Same Old New Year’s Resolutions
This year I hesitated to make any New Year resolutions. Why? Because for the last five years, at least, they remain the same:
Write the book.
Lose the weight.
The only thing that changed was the pounds I wanted to drop. They increased yearly. Now it’s 20 pounds! I felt defeated. Depressed.
But something has happened to make me feel positive in reaching my goals after all. When I took my walk yesterday, I put in my ear buds and tuned my I-Phone to The Peoples’ Pharmacy podcast. The show I heard had aired on December 31st and was entitled “Willpower Science.” For the next forty minutes or so I listened to Kelly McGonigal PhD, psychology instructor at Stanford University and a health educator for the School of Medicine Health Improvement Program, discuss reasons why we often fail in keeping our New Year’s resolutions. The take-home message that most attracted me was twofold.
First, think about what you really want. What you are willing to do to achieve it? And what will your life be like if it happens? Not just next year but in two years from now. How proud will you feel if you do achieve your goal? Or the regret you will feel not having made the change.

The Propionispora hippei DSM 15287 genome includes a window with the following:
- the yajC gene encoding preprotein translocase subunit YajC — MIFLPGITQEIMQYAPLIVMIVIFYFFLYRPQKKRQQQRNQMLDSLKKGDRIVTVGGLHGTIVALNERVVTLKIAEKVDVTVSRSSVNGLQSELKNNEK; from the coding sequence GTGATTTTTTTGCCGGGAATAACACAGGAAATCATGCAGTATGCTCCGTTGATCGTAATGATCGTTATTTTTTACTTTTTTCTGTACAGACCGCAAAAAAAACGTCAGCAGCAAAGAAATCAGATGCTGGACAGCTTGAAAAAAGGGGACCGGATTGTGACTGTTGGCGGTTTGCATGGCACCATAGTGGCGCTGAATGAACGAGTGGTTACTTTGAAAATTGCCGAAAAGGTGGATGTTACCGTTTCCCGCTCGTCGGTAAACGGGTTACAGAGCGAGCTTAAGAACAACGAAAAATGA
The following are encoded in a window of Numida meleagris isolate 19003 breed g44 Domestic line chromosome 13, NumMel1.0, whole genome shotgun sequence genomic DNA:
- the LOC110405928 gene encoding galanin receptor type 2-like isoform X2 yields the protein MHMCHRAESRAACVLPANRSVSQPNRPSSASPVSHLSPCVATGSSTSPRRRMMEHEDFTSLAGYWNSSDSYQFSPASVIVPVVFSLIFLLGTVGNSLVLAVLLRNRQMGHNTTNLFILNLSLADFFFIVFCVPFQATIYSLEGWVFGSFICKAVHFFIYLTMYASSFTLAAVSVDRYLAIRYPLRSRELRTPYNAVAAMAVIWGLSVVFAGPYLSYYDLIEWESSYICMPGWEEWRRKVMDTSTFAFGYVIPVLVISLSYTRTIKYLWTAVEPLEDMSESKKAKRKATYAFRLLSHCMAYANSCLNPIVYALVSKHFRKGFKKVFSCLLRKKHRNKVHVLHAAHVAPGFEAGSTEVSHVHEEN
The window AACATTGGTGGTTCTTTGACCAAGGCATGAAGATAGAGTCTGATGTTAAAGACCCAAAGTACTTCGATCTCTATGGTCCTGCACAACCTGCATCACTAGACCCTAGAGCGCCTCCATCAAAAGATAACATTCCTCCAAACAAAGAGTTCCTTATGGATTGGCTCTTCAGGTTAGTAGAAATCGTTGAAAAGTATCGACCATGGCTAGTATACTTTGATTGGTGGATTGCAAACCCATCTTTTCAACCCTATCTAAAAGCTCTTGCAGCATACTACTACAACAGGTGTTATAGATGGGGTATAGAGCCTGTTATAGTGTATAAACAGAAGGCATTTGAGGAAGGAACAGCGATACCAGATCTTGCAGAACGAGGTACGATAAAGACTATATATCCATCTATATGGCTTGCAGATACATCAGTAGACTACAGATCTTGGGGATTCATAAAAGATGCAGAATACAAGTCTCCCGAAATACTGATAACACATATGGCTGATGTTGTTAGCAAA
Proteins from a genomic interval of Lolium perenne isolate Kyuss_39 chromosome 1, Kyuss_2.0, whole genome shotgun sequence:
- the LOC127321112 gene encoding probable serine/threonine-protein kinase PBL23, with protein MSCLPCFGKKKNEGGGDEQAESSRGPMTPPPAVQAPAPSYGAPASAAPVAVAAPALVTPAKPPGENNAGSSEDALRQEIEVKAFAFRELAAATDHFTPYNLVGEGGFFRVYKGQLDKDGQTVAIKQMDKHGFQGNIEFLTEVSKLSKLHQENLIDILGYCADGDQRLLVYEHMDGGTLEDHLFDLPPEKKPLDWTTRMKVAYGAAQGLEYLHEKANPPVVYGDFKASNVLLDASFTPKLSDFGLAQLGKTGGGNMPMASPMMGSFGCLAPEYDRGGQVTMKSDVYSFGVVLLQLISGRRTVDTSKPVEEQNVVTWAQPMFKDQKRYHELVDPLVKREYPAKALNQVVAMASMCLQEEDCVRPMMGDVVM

(I must add here Dr. McGonigal suggests small goals like exercising five minutes a day and increasing slowly. Success breeds success.)
Second, we need to feel self-compassion and self-forgiveness. When we slip up, we shouldn’t chastise ourselves and give up but realize we are human. Guilt and shame undermine our ability to get back on track.
Okay, none of this is really new. But the science behind these statements helped me better understand how willpower works or doesn’t work. Check out Dr. McGonigal’s web site and her book, The Willpower Instinct: How Self-Control Works, Why It Matters, And What You Can Do To Get More Of It.
It was serendipitous that I connected to this podcast. I’ll apply the lessons I learned so I don’t have to repeat 2012 resolutions in 2013.
I wish each of you a new year free of guilt and stress.
Be good to yourselves.